By comparison, Championship clubs not in receipt of parachute payments receive between £7m and £9m a year in TV money. Small wonder the wage bills of some clubs in the division are multiple times those of others. And this is not just a problem for the Championship, it’s also one for the Premier League. Every season there will be a clutch of clubs at the foot of the table who don’t – most of the time – look good enough to be there. And the level of imbalance between the bottom and the rest of the Premier League is reaching a point at which some matches are starting to resemble exhibitions rather than actual sporting contests.
This isn’t – and it’s worth saying this because when the Very Online get hold of this subject, they tend to do little more than victim-blame – the fault of the clubs. These teams don’t just hire idiots who don’t know what they’re doing and leave them to appoint people who are objectively bad at football. Their options are more limited. They have an eight-game longer season than in the Premier League, and they have to walk this delicate balancing act with the threat of EFL Financial Fair Play regulations lurking in the background. The less money a club has, the less room for error they have.
All professional footballers do come with an element of risk to the club concerned when they sign a contract. Some players just fail to gel. Some get injured, or may have confidence or mental health issues. And it is right that player incomes remain the responsibility of clubs, regardless of whether any of the aforementioned may be happening. But that doesn’t butter many parsnips at ten to five on a Saturday afternoon, when you’ve just lost 3-0 for the third week in a row.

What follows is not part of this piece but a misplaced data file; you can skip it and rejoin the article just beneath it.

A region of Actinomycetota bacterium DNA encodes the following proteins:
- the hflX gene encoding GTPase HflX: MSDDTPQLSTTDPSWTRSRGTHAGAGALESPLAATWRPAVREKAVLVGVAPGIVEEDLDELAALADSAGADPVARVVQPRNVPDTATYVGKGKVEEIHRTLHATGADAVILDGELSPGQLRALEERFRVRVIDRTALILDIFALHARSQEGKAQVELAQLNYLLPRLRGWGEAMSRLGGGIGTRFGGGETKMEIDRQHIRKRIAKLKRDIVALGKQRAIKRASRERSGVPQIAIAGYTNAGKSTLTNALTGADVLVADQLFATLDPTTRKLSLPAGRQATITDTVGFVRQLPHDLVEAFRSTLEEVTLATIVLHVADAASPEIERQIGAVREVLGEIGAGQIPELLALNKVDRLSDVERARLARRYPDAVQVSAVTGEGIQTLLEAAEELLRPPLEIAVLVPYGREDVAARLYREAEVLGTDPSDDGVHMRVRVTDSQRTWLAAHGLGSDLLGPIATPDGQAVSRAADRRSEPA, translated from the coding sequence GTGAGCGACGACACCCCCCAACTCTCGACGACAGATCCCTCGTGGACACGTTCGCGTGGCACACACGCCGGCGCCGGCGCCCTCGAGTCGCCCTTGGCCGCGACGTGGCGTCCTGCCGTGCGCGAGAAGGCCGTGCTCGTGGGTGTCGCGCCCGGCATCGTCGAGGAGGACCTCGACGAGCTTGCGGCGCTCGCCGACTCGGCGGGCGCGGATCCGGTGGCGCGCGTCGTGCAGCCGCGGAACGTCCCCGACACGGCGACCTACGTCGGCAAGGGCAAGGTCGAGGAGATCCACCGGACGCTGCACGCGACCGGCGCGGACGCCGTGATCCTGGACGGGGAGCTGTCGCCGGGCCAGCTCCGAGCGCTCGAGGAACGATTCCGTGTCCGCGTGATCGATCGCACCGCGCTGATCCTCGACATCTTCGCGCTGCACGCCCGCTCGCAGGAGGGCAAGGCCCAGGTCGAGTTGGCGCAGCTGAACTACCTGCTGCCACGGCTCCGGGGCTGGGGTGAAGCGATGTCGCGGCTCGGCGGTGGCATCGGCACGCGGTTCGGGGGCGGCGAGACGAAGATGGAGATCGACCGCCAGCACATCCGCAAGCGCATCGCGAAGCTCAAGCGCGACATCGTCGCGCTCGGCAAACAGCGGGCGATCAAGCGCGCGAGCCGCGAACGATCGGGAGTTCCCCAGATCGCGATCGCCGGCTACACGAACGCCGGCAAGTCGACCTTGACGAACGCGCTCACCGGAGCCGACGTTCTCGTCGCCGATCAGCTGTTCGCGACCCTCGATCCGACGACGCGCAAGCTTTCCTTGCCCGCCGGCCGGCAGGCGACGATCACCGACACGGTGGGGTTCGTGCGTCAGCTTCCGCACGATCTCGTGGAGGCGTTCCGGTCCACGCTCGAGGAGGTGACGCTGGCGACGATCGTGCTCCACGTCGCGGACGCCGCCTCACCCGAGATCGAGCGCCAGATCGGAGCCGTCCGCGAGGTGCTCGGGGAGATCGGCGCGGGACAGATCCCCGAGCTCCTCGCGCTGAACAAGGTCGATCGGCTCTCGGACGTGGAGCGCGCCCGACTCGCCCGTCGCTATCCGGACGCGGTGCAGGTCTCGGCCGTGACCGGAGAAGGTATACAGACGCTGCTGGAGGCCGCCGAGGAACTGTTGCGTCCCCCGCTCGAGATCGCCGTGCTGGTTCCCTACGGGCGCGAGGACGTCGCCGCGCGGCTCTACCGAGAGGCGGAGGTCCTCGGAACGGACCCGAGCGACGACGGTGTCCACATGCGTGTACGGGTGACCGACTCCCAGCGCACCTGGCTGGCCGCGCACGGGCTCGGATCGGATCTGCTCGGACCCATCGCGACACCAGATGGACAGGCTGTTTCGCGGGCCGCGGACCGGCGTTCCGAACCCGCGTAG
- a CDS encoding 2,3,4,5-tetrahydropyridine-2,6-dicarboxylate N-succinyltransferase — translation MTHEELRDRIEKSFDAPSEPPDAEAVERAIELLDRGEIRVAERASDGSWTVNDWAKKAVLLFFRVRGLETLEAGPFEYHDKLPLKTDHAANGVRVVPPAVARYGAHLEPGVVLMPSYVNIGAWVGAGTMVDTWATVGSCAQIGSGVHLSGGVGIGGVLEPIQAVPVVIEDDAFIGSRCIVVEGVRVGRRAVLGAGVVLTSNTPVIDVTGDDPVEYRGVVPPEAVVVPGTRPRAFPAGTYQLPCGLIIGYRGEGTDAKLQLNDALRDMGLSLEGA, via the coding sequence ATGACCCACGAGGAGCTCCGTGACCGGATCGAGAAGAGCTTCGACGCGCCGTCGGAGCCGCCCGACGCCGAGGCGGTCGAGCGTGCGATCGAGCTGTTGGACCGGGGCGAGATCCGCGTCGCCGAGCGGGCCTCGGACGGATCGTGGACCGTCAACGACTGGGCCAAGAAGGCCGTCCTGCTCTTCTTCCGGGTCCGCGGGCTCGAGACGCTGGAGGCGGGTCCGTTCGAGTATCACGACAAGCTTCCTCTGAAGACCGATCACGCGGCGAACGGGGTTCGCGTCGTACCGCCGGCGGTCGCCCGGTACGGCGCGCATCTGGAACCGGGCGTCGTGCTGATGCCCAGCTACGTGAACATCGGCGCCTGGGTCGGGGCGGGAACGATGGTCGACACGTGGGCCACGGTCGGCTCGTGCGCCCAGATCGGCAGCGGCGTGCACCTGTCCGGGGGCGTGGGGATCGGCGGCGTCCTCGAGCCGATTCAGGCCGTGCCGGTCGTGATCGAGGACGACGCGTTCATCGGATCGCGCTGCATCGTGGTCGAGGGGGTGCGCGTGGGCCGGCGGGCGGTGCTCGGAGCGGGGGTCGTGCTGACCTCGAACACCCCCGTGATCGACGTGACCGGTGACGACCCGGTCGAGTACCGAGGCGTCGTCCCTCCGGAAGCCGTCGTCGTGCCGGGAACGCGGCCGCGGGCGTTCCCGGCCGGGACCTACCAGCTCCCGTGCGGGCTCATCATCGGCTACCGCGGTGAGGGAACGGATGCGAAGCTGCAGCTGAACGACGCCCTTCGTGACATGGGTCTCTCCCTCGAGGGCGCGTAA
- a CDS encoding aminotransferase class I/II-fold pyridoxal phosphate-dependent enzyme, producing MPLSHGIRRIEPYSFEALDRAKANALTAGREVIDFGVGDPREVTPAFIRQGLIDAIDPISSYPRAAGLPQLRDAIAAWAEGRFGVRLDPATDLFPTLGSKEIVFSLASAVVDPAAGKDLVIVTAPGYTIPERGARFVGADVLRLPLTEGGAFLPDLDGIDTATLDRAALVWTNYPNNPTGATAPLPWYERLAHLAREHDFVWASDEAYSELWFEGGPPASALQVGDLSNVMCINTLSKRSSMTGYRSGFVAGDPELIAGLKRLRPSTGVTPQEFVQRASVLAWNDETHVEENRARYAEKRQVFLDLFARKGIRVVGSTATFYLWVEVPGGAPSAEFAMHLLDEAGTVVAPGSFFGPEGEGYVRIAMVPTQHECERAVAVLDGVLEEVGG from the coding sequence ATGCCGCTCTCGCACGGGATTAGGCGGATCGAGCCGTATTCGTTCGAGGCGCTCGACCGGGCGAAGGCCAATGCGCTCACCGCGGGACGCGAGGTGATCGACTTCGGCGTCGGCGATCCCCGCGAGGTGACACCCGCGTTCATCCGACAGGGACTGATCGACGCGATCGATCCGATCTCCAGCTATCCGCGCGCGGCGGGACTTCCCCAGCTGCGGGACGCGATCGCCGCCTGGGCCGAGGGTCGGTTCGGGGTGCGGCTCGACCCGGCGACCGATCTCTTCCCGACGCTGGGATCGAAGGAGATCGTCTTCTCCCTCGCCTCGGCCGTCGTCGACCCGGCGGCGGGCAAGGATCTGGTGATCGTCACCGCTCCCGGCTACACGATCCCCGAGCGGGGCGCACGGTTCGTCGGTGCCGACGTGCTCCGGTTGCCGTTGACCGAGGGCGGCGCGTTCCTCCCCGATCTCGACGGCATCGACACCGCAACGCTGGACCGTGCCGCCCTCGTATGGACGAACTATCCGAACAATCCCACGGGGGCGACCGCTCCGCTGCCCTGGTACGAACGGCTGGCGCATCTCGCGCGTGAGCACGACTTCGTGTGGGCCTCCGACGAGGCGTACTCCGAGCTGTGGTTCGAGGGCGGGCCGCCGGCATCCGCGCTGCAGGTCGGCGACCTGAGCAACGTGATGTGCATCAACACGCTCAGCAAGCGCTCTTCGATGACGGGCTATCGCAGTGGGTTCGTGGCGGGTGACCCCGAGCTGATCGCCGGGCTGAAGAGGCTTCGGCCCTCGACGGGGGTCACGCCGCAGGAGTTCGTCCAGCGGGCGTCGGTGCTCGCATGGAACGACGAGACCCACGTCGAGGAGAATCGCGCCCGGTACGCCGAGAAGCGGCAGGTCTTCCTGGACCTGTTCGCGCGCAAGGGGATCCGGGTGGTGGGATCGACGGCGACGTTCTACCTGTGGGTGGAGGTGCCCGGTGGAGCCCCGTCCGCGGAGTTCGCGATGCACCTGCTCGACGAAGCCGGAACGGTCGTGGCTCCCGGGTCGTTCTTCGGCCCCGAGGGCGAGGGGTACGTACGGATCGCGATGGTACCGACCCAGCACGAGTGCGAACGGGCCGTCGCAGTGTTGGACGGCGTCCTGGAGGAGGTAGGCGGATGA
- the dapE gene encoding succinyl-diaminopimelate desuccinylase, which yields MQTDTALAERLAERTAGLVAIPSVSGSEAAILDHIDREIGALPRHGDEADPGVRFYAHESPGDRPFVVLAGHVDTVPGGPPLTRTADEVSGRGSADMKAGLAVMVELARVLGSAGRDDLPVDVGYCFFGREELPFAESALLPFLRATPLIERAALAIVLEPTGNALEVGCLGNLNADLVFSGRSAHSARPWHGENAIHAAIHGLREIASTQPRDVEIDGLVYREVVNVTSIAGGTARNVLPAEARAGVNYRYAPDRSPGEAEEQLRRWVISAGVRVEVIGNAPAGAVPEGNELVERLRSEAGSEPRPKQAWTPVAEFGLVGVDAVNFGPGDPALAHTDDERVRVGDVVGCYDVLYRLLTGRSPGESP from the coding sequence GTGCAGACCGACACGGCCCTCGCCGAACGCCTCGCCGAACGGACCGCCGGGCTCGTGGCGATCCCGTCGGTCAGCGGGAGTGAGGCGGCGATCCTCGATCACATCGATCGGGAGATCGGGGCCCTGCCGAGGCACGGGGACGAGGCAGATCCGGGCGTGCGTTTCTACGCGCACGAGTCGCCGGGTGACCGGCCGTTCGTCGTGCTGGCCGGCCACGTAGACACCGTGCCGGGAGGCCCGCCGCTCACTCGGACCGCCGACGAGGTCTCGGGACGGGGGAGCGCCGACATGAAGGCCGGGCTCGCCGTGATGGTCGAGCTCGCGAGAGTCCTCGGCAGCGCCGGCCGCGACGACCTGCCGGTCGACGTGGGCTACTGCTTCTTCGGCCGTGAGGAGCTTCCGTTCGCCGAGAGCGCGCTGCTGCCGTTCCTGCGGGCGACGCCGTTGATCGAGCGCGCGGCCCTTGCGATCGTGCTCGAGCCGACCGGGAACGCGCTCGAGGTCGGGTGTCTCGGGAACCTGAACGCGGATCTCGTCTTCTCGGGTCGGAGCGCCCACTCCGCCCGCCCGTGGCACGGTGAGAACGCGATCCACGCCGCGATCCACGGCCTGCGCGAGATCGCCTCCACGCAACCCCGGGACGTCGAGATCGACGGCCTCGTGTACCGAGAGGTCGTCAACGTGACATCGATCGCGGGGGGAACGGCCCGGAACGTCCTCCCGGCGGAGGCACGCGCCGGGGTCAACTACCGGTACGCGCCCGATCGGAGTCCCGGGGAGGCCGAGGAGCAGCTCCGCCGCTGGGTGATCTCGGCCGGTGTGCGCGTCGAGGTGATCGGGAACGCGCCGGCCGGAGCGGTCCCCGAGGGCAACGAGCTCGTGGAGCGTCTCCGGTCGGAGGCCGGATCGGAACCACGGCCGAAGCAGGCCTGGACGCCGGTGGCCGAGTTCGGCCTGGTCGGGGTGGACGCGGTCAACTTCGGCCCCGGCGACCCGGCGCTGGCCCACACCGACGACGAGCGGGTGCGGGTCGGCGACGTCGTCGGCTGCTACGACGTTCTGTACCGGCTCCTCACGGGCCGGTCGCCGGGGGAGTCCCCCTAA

Of course, we’ve all seen the horrific wages to turnover ratios. And we’ve all seen the points deductions for failing EFL Financial Fair Play regulations. But to paint Championship clubs as innocent victims in the financial football jungle would also be slightly misleading, because Championship clubs dominate the EFL’s television contract in much the same way as the Premier League dominates overall. Overspending is rampant because wages have become an arms race. The whole system is ultimately a huge mess, so distorted that it’s reasonable to conclude that this inequality is by design. And on the whole, clubs, fans, everybody, even in this highly febrile, angry age, just kind of… puts up with it.
But it’s not all bad news; just because this is the way of things now, doesn’t mean that it’ll be the way of things forever. It was being reported towards the end of last year that the Premier League and the EFL were in talks about their possible abolition. An independent regulator may further close that financial gap, but the lobbying against that has been fierce and what any of that might look like should it ever get to the point of becoming law remains unknown. And clubs can occasionally defy the odds. Brentford seem likely to avoid relegation this season, while the recipients of parachute payments in the Championship clearly haven’t rendered competition a thing of the past in that division.
Perhaps Fulham will be able to break their up-down cycle in the Premier League. They can hardly be accused of being unambitious. A new stand at Craven Cottage is approaching completion, while they’ve been reported as having targeted 12-cap Italy international Alessio Romagnoli, who’s played almost 200 games for Milan, including 18 this season. And perhaps Luton Town, Millwall or Queens Park Rangers will come through the pack and snatch it in the play-offs. Getting rid of parachute payments would be a start in terms of levelling things up a bit within the Championship, but the gap to the Premier League would remain regardless. It can be bridged, but it’ll be difficult even for Fulham, no matter how impressive they’ve looked.